China and the World

An oily relationship

Why Beijing resists the West’s attempts to up sanctions on Iran

An oily relationship

See, some people do like me: all smiles for Iran’s President

No one was expecting war to break out between Iran and China. But it has this month – albeit in cyberspace.

The internet seems to be ripe with conflict at the moment, what with Beijing’s falling out with Google. And last week, a pro-Iranian government group joined the fray, hacking into Chinese search engine Baidu and unfurling an Iranian flag on its homepage.

Users trying to access the site were also startled by the text: “This site has been hacked by the Iranian Cyber Army.” According to the People’s Daily, a message in Farsi also offered a “warning” for anyone intervening in Iran’s internal affairs.

The affront led to speedy retaliation. A host of Iranian government-related websites were all pasted with Chinese flags and slogans. The Honker Union, a group of crack Chinese hackers, took credit.

The incident is a strange one because China is increasingly looking like one of Iran’s few friends among the world’s powerbroker nations. Last weekend it was the one holdout in an international meeting to discuss a fourth round of sanctions against Tehran.

Others are becoming increasingly agitated by Iran’s nuclear ambitions but China’s envoy, He Yafei, pulled out of the six-power talks, blaming ‘scheduling issues’. The country’s foreign minister, Yang Jiechi has made clear that China wants the Iranian issue resolved through “peaceful diplomatic negotiations”, and opposes more sanctions.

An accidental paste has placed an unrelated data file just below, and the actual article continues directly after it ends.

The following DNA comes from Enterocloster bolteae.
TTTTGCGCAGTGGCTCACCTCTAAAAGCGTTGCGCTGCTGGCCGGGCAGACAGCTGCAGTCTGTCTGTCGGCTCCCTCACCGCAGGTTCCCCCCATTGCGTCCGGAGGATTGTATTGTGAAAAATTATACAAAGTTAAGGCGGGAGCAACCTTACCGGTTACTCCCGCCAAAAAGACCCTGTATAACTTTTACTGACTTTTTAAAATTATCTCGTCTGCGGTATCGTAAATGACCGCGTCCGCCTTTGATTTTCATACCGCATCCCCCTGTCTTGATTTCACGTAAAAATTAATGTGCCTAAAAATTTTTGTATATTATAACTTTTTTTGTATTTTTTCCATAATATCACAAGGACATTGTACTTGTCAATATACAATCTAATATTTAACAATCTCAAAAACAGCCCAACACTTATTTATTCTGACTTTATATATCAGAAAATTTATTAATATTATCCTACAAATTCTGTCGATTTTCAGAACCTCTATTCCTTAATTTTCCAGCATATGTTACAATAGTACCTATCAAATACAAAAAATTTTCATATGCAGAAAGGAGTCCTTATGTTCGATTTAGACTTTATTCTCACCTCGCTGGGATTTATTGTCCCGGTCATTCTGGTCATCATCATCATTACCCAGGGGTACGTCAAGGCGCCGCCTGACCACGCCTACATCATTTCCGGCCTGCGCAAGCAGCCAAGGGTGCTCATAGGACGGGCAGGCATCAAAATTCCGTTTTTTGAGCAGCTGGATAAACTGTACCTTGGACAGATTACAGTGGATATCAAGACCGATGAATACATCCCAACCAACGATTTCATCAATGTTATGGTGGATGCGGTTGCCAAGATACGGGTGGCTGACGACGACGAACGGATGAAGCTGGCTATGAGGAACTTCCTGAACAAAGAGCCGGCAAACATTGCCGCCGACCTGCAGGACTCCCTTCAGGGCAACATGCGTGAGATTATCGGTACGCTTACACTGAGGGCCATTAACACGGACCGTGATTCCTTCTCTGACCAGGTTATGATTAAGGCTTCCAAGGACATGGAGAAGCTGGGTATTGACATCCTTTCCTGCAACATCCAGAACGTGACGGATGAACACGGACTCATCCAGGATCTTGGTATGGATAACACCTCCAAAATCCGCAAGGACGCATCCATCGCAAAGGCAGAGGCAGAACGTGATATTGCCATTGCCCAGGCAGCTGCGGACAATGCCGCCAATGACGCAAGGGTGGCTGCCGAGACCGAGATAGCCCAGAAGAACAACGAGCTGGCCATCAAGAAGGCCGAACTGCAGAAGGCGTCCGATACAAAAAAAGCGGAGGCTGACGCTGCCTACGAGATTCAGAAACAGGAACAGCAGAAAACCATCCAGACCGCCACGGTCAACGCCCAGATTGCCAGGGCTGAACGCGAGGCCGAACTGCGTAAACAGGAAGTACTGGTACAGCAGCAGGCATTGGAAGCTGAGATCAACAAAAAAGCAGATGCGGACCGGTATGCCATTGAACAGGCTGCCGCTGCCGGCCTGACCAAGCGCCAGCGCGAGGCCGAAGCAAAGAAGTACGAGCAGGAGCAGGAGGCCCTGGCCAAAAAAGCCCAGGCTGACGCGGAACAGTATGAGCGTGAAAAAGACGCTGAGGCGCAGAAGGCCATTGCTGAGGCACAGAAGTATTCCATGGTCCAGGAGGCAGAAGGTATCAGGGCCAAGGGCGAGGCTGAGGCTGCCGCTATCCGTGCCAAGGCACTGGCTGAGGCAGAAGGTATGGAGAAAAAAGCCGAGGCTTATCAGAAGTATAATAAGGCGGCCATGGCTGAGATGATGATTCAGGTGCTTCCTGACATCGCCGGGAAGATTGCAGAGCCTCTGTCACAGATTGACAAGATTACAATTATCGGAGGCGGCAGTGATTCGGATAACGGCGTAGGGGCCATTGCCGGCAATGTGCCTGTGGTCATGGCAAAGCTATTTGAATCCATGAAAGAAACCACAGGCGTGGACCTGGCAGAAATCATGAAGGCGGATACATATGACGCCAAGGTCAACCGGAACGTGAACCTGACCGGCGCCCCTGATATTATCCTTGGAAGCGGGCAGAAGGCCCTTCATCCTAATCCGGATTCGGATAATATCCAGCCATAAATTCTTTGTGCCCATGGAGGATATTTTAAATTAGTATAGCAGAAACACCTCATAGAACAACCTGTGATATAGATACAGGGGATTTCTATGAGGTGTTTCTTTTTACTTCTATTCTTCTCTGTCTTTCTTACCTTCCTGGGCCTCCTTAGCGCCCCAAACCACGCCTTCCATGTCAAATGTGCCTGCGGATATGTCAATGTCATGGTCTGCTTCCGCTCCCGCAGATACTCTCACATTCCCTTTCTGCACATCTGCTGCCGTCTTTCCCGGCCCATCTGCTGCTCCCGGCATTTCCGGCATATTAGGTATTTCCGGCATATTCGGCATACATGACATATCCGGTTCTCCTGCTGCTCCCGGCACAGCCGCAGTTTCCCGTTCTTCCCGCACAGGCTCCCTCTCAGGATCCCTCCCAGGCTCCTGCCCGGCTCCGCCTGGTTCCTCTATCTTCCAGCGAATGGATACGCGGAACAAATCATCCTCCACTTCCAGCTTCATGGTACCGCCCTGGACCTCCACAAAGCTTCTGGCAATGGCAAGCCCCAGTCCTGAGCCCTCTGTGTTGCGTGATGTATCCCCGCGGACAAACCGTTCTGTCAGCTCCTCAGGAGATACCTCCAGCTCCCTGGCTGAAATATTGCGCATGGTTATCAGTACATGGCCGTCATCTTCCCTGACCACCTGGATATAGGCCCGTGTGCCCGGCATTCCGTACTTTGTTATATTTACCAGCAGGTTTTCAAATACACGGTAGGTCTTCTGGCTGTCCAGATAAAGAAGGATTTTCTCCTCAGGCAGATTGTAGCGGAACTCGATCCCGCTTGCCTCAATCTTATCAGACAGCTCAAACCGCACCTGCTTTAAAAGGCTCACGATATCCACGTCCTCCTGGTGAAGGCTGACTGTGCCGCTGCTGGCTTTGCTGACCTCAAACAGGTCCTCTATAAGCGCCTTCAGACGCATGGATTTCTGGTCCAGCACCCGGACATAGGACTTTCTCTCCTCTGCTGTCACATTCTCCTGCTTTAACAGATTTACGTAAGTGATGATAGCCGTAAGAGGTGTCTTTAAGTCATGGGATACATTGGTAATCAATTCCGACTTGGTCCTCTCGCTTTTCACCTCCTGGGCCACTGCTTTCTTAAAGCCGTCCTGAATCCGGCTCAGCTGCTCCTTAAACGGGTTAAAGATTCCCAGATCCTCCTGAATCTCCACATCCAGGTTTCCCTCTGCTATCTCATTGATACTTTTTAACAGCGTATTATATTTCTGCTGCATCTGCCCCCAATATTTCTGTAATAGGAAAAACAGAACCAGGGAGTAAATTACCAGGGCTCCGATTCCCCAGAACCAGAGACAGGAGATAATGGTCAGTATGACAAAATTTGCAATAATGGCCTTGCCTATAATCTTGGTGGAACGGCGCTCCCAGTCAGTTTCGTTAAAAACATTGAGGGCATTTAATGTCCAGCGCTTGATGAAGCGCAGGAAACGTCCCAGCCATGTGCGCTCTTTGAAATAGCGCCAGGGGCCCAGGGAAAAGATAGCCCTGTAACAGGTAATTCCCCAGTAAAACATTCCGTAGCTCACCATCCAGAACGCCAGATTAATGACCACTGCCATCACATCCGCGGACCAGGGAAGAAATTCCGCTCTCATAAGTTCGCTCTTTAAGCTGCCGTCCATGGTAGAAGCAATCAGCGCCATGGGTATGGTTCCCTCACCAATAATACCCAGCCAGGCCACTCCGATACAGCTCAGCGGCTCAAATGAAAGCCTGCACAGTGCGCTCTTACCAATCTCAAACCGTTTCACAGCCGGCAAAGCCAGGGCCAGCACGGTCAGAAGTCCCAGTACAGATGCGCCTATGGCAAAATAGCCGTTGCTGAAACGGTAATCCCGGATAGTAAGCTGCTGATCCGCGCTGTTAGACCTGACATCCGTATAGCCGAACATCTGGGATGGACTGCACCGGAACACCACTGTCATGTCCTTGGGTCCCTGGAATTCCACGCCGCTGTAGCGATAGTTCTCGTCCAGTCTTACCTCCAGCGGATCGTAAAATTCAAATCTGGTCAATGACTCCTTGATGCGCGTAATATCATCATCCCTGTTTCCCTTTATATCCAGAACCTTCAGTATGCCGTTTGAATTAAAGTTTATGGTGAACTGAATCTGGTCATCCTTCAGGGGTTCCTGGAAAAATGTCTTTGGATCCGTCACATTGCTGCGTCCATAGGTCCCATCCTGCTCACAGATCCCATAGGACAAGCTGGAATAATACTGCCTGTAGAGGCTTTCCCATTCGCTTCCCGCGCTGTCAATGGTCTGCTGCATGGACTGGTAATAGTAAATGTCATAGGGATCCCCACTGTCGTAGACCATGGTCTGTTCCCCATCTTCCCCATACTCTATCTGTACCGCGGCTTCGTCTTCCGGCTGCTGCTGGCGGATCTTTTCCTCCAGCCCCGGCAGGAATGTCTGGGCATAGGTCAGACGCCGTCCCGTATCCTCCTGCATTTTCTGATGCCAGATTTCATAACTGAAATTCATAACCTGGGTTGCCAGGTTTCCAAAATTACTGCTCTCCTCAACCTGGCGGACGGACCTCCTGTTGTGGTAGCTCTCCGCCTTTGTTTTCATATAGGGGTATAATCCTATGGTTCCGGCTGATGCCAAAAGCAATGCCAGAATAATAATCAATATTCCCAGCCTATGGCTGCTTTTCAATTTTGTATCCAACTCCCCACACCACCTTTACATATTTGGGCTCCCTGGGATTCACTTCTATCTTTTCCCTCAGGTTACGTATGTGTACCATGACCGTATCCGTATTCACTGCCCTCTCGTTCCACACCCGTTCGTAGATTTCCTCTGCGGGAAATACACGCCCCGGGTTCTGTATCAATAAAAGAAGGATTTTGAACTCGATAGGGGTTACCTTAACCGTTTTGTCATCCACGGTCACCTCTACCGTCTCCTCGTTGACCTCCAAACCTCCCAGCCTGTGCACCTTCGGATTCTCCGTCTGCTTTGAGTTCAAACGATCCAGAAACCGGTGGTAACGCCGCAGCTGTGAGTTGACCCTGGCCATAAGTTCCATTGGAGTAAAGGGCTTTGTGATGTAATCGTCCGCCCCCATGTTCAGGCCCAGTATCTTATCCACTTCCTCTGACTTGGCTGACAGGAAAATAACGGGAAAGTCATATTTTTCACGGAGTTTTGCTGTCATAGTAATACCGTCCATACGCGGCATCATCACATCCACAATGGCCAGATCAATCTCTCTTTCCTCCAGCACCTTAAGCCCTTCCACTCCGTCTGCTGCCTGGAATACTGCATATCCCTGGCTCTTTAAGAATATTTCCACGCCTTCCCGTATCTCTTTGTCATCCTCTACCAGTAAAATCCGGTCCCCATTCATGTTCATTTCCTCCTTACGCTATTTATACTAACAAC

According to the New York Times, Chinese leaders see Iran less as a threat and more as potential ally. It terms China “one of Iran’s more reliable defenders” and reckons Beijing has a vested interest in coddling its relations with the Islamic republic. That’s because its economic links to Tehran are growing rapidly.

With much fanfare China National Petroleum (CNPC) signed a $5 billion deal last June to develop the South Pars natural gas field in Iran. Then in July, Chinese companies were invited by the Iranians to participate in the construction of seven oil refineries and a 1,500km oil pipeline – at a cost of $42. 8 billion.

China has also been the biggest single buyer of Iranian oil for the past five years. With that number only set to grow – it constitutes around 12% of China’s total oil imports already – it is not hard to see why Beijing is keen not to upset Tehran.

And for China the economic relationship is about more than just energy. Sino-Iranian trade hit an estimated $30 billion in 2009. Chinese construction firms have won big contracts to build highways and tunnels (see photo), including a reported $450 million hydroelectric project on one of the world’s largest dams, which is due for completion in 2013. Also reported is a $600 million contract to provide trains for Tehran’s metro, as well as an automotive joint venture between Chery Auto and Iranian car firm Khodro.

In all 228 Sino-Iranian deals are supposed to have been inked, according to Chinese government estimates. More will likely follow. At the end of last year the Chinese vice-minister of commerce Chen Jian led a delegation of 80 firms to Tehran for a Sino-Iranian Trade Fair. So, with so much at stake, even a small spat in cyberspace will likely be swept under the Persian rug.

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